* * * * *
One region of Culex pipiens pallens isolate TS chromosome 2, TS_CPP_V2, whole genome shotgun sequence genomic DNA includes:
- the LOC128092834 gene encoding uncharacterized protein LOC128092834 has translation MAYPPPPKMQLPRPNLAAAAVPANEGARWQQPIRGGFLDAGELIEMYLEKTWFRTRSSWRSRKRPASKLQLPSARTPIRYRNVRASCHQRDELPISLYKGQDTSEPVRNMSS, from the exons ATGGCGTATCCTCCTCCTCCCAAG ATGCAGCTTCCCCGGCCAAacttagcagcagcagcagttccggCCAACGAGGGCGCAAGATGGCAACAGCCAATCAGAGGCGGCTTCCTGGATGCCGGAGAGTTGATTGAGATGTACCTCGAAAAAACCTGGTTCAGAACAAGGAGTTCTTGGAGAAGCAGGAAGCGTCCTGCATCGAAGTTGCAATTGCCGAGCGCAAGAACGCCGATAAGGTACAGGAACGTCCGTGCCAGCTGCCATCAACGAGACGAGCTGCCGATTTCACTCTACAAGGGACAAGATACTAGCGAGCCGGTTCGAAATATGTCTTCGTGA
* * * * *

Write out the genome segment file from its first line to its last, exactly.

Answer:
One region of Culex pipiens pallens isolate TS chromosome 2, TS_CPP_V2, whole genome shotgun sequence genomic DNA includes:
- the LOC128092834 gene encoding uncharacterized protein LOC128092834 has translation MAYPPPPKMQLPRPNLAAAAVPANEGARWQQPIRGGFLDAGELIEMYLEKTWFRTRSSWRSRKRPASKLQLPSARTPIRYRNVRASCHQRDELPISLYKGQDTSEPVRNMSS, from the exons ATGGCGTATCCTCCTCCTCCCAAG ATGCAGCTTCCCCGGCCAAacttagcagcagcagcagttccggCCAACGAGGGCGCAAGATGGCAACAGCCAATCAGAGGCGGCTTCCTGGATGCCGGAGAGTTGATTGAGATGTACCTCGAAAAAACCTGGTTCAGAACAAGGAGTTCTTGGAGAAGCAGGAAGCGTCCTGCATCGAAGTTGCAATTGCCGAGCGCAAGAACGCCGATAAGGTACAGGAACGTCCGTGCCAGCTGCCATCAACGAGACGAGCTGCCGATTTCACTCTACAAGGGACAAGATACTAGCGAGCCGGTTCGAAATATGTCTTCGTGA